Kimberly Blough 6:28 p.m., March 9
Oscar Picks and Shovels
Admittedly, I am not much when it comes to handicapping the Oscars, so let's get it out of the way while the fresh stench of the nominations waft through my nostrils. This way, when people ask, I will direct them to The Big Screen.
Here is a complete list of this year's nominees.
Best Picture: The Artist
Hugo would be my personal choice (DUH!), but it doesn't stand a chance against this year's odds on favorite to win.
Best Director: Terrence Malick
They finally gave it to Marty a few years ago for His worst film. Hugo is too good for them. Normally Best Picture and Best Director go hand in hand, but something tells me that they are finally going to give it to Malick for Badlands.
Best Actor: George Clooney
It's not a bad performance by any means, but Oscar-worthy? Then again, the Academy has been know to pull a PC switch, and if that's the case the award will go to the much more deserving Demian Bichir for A Better Life.
Best Actress: Viola Davis
I have yet to see Albert Nobbs. The poster art scares the crap out of me! At first I thought it was Glenn Close in The Marcel Marceau Story. By now, Meryl Streep has accumulated enough golden doorstops that I think the Academy will pass on her latex-laden, Rich Little-ish impression of Margaret Thatcher. While she has yet to win, the same applies to Michelle Williams interpretation of Marilyn. Oscar L-O-V-E-S message pictures and looking past the performances, neither The Iron Lady nor My Week With Marilyn has much to say. The Help, on the other hand, is an easy to swallow look back at race relations told from the point-of-view of revenge-seeking African American domestic slaves. How can it miss? Besides, Davis' performance is the only thing in the film worth looking at.
Best Supporting Actor: Christopher Plummer
No Albert Brooks, eh? Putan disgrazzia! There are no "important" Holocaust pictures nominated this year, so there is an outside chance that Max Von Sydow could walk away with it, but don't count on it. Plummer is a terrific actor who has yet to stand in Oscar's spotlight. This is his year. I hope they play Edelweiss as he walks up to accept the award.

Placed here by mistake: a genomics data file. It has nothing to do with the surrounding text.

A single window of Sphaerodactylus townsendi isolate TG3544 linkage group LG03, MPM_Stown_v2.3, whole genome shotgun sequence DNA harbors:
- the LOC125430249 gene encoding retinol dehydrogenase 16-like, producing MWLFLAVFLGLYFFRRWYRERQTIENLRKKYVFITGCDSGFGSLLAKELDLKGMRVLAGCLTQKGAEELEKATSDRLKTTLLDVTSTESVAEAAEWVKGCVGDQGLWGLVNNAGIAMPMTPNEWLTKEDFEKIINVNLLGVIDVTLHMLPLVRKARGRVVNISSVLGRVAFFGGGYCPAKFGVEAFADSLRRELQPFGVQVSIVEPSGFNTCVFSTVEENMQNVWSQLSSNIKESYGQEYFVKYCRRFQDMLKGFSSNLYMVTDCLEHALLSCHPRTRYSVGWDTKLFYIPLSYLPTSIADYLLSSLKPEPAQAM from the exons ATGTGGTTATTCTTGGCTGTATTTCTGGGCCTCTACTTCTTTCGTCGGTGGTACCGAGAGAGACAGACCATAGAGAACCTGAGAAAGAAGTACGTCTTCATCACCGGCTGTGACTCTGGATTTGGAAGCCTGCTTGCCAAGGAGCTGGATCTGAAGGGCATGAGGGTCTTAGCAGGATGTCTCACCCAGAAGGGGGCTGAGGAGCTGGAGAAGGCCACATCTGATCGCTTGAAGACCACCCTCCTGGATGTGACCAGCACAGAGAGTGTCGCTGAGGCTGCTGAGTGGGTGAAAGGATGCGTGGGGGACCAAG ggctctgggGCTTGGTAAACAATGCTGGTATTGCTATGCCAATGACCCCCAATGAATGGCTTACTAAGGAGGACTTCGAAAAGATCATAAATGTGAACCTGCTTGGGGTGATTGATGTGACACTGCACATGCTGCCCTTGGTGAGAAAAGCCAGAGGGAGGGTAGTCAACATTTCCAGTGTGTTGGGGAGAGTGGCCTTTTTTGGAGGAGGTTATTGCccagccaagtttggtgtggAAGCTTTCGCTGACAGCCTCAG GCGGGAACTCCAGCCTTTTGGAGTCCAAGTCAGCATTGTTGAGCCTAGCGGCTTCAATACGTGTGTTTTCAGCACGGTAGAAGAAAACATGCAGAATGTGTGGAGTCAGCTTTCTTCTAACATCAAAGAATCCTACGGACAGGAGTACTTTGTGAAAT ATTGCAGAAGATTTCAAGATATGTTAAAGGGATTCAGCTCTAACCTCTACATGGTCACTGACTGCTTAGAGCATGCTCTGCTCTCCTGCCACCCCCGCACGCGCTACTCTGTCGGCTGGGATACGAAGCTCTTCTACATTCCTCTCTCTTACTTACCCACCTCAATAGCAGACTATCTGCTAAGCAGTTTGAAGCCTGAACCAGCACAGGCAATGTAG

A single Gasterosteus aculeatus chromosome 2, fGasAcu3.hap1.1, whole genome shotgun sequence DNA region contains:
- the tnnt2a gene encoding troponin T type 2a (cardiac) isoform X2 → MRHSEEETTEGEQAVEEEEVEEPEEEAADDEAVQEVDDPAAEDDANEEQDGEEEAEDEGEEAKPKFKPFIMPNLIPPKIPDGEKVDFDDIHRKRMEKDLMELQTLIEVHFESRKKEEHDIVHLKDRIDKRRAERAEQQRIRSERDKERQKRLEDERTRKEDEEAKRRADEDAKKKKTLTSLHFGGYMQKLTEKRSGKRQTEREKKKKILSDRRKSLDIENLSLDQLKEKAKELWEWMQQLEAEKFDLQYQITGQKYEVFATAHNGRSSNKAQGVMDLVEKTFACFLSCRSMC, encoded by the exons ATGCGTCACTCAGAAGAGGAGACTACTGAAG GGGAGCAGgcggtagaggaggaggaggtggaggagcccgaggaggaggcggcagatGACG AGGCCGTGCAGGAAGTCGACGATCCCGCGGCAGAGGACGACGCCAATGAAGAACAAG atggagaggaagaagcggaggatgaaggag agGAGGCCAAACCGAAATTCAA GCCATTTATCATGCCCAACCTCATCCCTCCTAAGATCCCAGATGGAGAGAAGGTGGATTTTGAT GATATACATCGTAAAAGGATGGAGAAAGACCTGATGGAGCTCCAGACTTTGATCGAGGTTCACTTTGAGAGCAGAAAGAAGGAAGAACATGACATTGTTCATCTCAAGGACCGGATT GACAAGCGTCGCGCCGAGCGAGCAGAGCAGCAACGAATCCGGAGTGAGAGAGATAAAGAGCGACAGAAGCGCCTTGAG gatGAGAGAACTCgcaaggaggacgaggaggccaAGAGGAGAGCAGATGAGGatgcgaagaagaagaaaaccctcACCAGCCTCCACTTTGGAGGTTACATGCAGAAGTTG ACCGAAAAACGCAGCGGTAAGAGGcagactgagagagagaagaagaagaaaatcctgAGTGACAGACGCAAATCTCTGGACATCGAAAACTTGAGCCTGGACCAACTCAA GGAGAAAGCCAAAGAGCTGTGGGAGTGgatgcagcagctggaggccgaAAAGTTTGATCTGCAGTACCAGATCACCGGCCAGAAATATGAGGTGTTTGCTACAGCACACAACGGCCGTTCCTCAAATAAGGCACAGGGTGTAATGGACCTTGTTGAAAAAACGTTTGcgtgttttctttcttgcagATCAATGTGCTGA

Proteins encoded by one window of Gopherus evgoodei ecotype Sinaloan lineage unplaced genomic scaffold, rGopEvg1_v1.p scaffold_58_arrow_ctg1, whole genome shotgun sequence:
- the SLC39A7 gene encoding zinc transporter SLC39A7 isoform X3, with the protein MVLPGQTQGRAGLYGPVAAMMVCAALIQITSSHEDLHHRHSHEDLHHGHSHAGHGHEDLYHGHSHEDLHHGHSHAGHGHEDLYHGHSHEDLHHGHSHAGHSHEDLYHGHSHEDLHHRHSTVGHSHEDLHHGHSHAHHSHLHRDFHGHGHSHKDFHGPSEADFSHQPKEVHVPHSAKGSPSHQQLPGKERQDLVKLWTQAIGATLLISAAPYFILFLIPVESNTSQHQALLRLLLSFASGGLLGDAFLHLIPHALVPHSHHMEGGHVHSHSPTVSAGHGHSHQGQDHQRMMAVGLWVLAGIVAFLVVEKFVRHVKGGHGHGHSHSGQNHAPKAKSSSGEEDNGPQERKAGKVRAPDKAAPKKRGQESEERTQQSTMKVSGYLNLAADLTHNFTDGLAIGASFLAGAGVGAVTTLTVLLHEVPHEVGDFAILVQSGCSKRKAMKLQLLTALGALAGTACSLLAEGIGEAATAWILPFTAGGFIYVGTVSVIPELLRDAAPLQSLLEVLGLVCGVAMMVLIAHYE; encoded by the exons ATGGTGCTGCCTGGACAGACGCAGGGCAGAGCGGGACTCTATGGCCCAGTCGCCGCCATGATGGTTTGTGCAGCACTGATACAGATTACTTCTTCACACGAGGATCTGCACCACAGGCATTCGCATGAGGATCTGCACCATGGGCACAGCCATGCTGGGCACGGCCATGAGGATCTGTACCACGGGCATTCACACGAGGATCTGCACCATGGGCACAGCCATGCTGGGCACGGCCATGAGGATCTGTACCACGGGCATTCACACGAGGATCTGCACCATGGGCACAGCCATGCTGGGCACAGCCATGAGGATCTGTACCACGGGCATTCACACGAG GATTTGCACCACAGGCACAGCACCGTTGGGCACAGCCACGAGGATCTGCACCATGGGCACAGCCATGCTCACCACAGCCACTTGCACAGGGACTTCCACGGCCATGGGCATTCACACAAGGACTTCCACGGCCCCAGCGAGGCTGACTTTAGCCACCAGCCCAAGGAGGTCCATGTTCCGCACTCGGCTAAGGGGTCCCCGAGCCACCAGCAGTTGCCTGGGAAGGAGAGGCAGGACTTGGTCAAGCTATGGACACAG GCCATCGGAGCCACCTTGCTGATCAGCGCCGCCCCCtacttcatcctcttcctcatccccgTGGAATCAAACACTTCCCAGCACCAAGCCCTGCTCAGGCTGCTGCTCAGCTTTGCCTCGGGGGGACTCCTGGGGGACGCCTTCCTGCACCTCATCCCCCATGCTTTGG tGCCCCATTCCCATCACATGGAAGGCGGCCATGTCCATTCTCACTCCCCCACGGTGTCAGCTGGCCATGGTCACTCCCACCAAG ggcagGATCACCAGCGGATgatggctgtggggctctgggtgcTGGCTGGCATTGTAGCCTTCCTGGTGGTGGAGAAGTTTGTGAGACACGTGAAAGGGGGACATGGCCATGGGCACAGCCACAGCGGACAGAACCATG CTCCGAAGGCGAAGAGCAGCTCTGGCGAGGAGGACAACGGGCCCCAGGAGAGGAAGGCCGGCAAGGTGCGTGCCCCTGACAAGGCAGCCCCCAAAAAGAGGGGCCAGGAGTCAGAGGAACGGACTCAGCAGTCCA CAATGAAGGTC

Best Supporting Actress: Octavia Spencer
Guilt-ridden Academy voters are bound to find something profound in Spencer's performance as the maid with the "stoolproof" recipe for pies.
Best Original Screenplay: A Separation
They'd be crazy not to go with Margin Call, J.C. Chandor's brilliant script that tells you everything by telling you nothing. The Artist is a rehash of Hollywood chestnuts Singin' in the Rain and A Star is Born, and since it's already slated to win best picture, the voters will probably probably decide to spread the wealth. A Separation is definitely a message picture, but one that manages to smuggle in its caveats while still having a story to tell.
Best Adapted Screenplay: The Descendants
If they give it to Clooney's made-for-TV tale of politics, I'm going to pull a Travis Bickle and shoot my television. The Descendants is a story of betrayal and divorce, two topics Academy voters are fluent in.
Best Animated Feature: Who cares?
Best Foreign Language Film?
I've only seen one of the nominees, so it's anybody's guess.
Best Documentary Feature?
Best Cinematography: The Artist
It was shot in black-and-white. Out of some perverse sense of nostalgia, the Academy will choose The Artist over Robert Richardson's superior textured 3D imagery.
Best "Original" Score: Bernard Herrmann for The Artist
Best Original Song: Who cares?
Best Editing: Hugo
Mr. Lickona and I have done our part, and I for one do not want to waste anymore time talking about the Oscars until they air on February 26. I'll be blogging my heart out during the festivities, so by all means, stop in and tell me how much you enjoy the show.
More like this:
- Actress from The Actress Reacts to Pro-Hugo Defense — Jan. 30, 2012
- Black-Spotting the Oscars — Jan. 24, 2012
- Hugo Receives 11 Academy Award Nominations — Jan. 24, 2012
- Golden Globe Nominations Spark "Scorsez" Snub! — Dec. 15, 2011
- Let the Awards Season Begin! — Nov. 29, 2011